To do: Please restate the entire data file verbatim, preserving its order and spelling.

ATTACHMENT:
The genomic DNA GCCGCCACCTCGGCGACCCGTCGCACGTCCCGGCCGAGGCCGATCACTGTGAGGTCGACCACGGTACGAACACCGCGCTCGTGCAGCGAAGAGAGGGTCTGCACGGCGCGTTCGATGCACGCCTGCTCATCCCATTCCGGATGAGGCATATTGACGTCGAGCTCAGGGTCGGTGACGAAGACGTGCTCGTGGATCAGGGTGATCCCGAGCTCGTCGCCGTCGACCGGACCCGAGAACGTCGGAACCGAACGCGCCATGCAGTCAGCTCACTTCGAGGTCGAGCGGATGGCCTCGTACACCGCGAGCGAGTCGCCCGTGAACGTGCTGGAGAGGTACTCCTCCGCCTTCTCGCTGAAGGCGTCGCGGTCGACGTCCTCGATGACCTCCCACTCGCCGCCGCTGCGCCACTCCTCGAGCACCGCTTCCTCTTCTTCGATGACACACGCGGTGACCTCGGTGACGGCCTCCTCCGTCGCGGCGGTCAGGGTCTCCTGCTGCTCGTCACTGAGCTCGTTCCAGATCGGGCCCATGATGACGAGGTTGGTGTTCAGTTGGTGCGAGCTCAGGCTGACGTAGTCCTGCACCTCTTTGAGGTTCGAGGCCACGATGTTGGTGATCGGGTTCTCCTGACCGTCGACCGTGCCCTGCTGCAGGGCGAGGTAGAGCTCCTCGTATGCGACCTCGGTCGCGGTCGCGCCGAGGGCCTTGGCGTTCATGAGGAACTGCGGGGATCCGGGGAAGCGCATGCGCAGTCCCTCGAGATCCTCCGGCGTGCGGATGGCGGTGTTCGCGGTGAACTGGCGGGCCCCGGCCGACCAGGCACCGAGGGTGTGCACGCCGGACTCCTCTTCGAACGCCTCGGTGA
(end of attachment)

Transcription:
The genomic DNA GCCGCCACCTCGGCGACCCGTCGCACGTCCCGGCCGAGGCCGATCACTGTGAGGTCGACCACGGTACGAACACCGCGCTCGTGCAGCGAAGAGAGGGTCTGCACGGCGCGTTCGATGCACGCCTGCTCATCCCATTCCGGATGAGGCATATTGACGTCGAGCTCAGGGTCGGTGACGAAGACGTGCTCGTGGATCAGGGTGATCCCGAGCTCGTCGCCGTCGACCGGACCCGAGAACGTCGGAACCGAACGCGCCATGCAGTCAGCTCACTTCGAGGTCGAGCGGATGGCCTCGTACACCGCGAGCGAGTCGCCCGTGAACGTGCTGGAGAGGTACTCCTCCGCCTTCTCGCTGAAGGCGTCGCGGTCGACGTCCTCGATGACCTCCCACTCGCCGCCGCTGCGCCACTCCTCGAGCACCGCTTCCTCTTCTTCGATGACACACGCGGTGACCTCGGTGACGGCCTCCTCCGTCGCGGCGGTCAGGGTCTCCTGCTGCTCGTCACTGAGCTCGTTCCAGATCGGGCCCATGATGACGAGGTTGGTGTTCAGTTGGTGCGAGCTCAGGCTGACGTAGTCCTGCACCTCTTTGAGGTTCGAGGCCACGATGTTGGTGATCGGGTTCTCCTGACCGTCGACCGTGCCCTGCTGCAGGGCGAGGTAGAGCTCCTCGTATGCGACCTCGGTCGCGGTCGCGCCGAGGGCCTTGGCGTTCATGAGGAACTGCGGGGATCCGGGGAAGCGCATGCGCAGTCCCTCGAGATCCTCCGGCGTGCGGATGGCGGTGTTCGCGGTGAACTGGCGGGCCCCGGCCGACCAGGCACCGAGGGTGTGCACGCCGGACTCCTCTTCGAACGCCTCGGTGA